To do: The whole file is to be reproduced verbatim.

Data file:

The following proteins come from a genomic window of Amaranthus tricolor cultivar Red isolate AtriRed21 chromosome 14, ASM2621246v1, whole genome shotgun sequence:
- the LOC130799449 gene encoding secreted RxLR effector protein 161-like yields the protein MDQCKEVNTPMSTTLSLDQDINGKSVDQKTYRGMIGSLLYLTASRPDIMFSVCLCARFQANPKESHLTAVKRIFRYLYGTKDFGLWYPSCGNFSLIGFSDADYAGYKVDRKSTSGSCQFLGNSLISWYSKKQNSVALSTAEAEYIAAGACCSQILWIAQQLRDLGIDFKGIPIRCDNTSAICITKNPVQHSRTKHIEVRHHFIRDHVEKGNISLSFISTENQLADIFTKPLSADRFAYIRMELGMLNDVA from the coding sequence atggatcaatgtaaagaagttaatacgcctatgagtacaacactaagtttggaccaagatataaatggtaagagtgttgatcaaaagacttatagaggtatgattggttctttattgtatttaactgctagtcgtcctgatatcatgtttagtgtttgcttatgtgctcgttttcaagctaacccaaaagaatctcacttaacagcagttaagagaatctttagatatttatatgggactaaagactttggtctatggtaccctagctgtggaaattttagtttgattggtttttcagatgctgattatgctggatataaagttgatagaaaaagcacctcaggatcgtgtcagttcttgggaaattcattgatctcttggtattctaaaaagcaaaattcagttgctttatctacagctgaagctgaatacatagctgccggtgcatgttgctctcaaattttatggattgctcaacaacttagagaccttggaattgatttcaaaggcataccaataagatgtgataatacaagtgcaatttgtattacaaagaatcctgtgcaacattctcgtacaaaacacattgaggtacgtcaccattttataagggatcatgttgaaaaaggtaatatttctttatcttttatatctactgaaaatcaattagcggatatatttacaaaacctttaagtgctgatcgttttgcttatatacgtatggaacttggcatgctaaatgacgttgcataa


The following proteins come from a genomic window of Amaranthus tricolor cultivar Red isolate AtriRed21 chromosome 14, ASM2621246v1, whole genome shotgun sequence:
- the LOC130799449 gene encoding secreted RxLR effector protein 161-like yields the protein MDQCKEVNTPMSTTLSLDQDINGKSVDQKTYRGMIGSLLYLTASRPDIMFSVCLCARFQANPKESHLTAVKRIFRYLYGTKDFGLWYPSCGNFSLIGFSDADYAGYKVDRKSTSGSCQFLGNSLISWYSKKQNSVALSTAEAEYIAAGACCSQILWIAQQLRDLGIDFKGIPIRCDNTSAICITKNPVQHSRTKHIEVRHHFIRDHVEKGNISLSFISTENQLADIFTKPLSADRFAYIRMELGMLNDVA from the coding sequence atggatcaatgtaaagaagttaatacgcctatgagtacaacactaagtttggaccaagatataaatggtaagagtgttgatcaaaagacttatagaggtatgattggttctttattgtatttaactgctagtcgtcctgatatcatgtttagtgtttgcttatgtgctcgttttcaagctaacccaaaagaatctcacttaacagcagttaagagaatctttagatatttatatgggactaaagactttggtctatggtaccctagctgtggaaattttagtttgattggtttttcagatgctgattatgctggatataaagttgatagaaaaagcacctcaggatcgtgtcagttcttgggaaattcattgatctcttggtattctaaaaagcaaaattcagttgctttatctacagctgaagctgaatacatagctgccggtgcatgttgctctcaaattttatggattgctcaacaacttagagaccttggaattgatttcaaaggcataccaataagatgtgataatacaagtgcaatttgtattacaaagaatcctgtgcaacattctcgtacaaaacacattgaggtacgtcaccattttataagggatcatgttgaaaaaggtaatatttctttatcttttatatctactgaaaatcaattagcggatatatttacaaaacctttaagtgctgatcgttttgcttatatacgtatggaacttggcatgctaaatgacgttgcataa